The DOJ reported that the Civil Division recovered $2.8 billion in fiscal year (FY) 2015 as a result of 638 “whistleblower” lawsuits filed under the qui tam provisions of the False Claims Act (FCA). These provisions allow individuals to file lawsuits alleging false claims on behalf of the government. The amount recovered by False Claims Act whistleblowers, represents 80 percent of the total $3.5 billion the government recovered. The overall recoveries were significantly lower than the $5.69 billion recovered in 2014. However, the percentage of the amount recovered from whistleblowers increased greatly, from slightly over 50 percent in 2014 to 80 percent in 2015. The reality is that the vast majority of monetary recoveries from civil fraud cases are a result of false claims actions filed under the qui tam provisions. Since 2013, recoveries resulting from these cases have averaged around $3 billion per year.
Most false claims actions are filed under the False Claims Act whistleblower, or qui tam, provisions, which allow individuals to file lawsuits alleging false claims on behalf of the government. If the government prevails in the action, the whistleblower, also known as the relator, receives up to 30 percent of the recovery. Awareness of the FCA has been growing since the passage of the 1986 FCA amendments, which increased incentives for whistleblowers to file lawsuits on behalf of the government. The number of whistleblower lawsuits is also growing steadily. From 2000 to 2008, such cases averaged from 300-400 hundred per year, but have been increasing steadily since then. In 2009, the number of cases rose to 433 and continued to rise to about 750 in FY 2013. Since then, the number has been around 700 per year. To date, the DOJ has handled about 7,000 qui tam cases.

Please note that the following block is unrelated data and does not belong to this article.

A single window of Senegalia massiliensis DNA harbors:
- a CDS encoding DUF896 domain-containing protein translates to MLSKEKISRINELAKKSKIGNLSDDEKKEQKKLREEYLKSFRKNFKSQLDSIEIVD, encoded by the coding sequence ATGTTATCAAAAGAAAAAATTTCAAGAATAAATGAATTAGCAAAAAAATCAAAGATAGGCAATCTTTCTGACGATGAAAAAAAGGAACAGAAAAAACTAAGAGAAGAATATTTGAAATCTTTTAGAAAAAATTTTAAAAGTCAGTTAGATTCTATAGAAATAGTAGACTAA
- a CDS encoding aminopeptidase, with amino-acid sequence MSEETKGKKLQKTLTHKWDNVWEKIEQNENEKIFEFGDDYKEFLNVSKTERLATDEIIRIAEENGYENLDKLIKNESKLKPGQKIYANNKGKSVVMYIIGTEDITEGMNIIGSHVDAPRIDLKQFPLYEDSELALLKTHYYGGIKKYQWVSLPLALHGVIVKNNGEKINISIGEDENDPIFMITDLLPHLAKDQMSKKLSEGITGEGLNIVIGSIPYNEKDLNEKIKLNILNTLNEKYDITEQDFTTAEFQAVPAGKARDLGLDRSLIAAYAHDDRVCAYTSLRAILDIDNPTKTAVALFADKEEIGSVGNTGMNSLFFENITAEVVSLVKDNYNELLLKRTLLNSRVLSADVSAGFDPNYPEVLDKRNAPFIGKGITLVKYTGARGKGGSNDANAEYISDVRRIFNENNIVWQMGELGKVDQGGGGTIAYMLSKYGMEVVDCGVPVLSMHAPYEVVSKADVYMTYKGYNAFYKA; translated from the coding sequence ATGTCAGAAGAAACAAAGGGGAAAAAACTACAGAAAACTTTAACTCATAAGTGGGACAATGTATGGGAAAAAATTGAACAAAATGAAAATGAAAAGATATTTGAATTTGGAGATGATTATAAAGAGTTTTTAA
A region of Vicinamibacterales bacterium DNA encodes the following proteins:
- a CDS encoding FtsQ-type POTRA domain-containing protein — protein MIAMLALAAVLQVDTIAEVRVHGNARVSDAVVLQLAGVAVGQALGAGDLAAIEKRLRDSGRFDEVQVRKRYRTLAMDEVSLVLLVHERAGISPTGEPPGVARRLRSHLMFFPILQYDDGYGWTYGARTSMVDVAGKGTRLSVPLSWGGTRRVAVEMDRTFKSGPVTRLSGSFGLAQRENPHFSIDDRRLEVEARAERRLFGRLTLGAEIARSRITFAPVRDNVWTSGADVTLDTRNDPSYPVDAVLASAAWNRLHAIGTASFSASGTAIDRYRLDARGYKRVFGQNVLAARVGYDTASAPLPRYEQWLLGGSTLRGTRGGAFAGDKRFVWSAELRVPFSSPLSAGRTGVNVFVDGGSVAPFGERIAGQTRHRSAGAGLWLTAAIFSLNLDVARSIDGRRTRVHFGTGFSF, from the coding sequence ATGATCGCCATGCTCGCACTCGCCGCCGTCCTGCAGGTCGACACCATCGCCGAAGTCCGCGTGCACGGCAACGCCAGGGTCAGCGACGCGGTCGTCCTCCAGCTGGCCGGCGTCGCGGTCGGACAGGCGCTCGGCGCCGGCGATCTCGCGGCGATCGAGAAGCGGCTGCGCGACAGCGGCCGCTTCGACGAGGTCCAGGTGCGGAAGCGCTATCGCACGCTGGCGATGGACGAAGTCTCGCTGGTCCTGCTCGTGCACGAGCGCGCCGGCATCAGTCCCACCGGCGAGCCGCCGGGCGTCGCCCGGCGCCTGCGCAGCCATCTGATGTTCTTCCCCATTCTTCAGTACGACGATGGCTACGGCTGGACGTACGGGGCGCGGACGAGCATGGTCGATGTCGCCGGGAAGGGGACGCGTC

The key driver for so many individuals to become qui tam relators is that they share personally in the recoveries from successful lawsuits. In 2015, the government paid out $597 million to whistleblowers as compared to $435 million the previous year. From January 2009 to the end of FY 2015, the government recovered $19.4 billion in settlements and judgments related to qui tam suits and paid whistleblower awards of $3 billion during the same period.
Lessons to be Learned From the False Claims Act Whistleblower Lawsuits
- The ability to direct potential whistleblowers to internal compliance communication channels is critical. Evidence over the years has shown that weak internal reporting channels drive individuals externally into the hands of law firms that are happy to take up their cases directly with the DOJ.
- Ensure ongoing monitoring of the hotline operation and other compliance communication channels. This means ongoing review of: (a) hotline related policies; (b) Code of Conduct references to reporting issues; (c) education and training programs that speak to reporting potential problems; (d) verifying that policies are followed properly; and (e) reviewing and analyzing hotline logs and follow-up actions.
- Ensure ongoing auditing of the hotline and compliance communication channels by outside experts is in a separate contract or included specifically in the scope of work of the independent review and evaluation of the compliance program.